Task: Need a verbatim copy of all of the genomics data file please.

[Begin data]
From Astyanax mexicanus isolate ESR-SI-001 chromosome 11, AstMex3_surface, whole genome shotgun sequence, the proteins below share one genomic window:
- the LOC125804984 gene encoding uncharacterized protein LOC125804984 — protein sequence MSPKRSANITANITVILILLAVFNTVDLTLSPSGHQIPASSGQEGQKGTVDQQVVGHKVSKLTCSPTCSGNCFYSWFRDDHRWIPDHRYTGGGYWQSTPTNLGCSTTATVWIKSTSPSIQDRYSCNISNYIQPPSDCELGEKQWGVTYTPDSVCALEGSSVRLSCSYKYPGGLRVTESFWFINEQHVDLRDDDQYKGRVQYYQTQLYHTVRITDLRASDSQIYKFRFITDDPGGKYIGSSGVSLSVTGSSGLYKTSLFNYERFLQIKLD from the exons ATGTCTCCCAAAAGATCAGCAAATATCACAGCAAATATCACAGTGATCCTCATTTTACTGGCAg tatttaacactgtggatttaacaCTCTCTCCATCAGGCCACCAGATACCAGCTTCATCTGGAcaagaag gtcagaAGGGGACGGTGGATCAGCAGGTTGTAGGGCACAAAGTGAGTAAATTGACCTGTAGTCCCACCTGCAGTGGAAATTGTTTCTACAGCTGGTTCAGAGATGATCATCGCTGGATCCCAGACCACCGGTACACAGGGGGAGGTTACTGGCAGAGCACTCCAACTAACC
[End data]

From Astyanax mexicanus isolate ESR-SI-001 chromosome 11, AstMex3_surface, whole genome shotgun sequence, the proteins below share one genomic window:
- the LOC125804984 gene encoding uncharacterized protein LOC125804984 — protein sequence MSPKRSANITANITVILILLAVFNTVDLTLSPSGHQIPASSGQEGQKGTVDQQVVGHKVSKLTCSPTCSGNCFYSWFRDDHRWIPDHRYTGGGYWQSTPTNLGCSTTATVWIKSTSPSIQDRYSCNISNYIQPPSDCELGEKQWGVTYTPDSVCALEGSSVRLSCSYKYPGGLRVTESFWFINEQHVDLRDDDQYKGRVQYYQTQLYHTVRITDLRASDSQIYKFRFITDDPGGKYIGSSGVSLSVTGSSGLYKTSLFNYERFLQIKLD from the exons ATGTCTCCCAAAAGATCAGCAAATATCACAGCAAATATCACAGTGATCCTCATTTTACTGGCAg tatttaacactgtggatttaacaCTCTCTCCATCAGGCCACCAGATACCAGCTTCATCTGGAcaagaag gtcagaAGGGGACGGTGGATCAGCAGGTTGTAGGGCACAAAGTGAGTAAATTGACCTGTAGTCCCACCTGCAGTGGAAATTGTTTCTACAGCTGGTTCAGAGATGATCATCGCTGGATCCCAGACCACCGGTACACAGGGGGAGGTTACTGGCAGAGCACTCCAACTAACC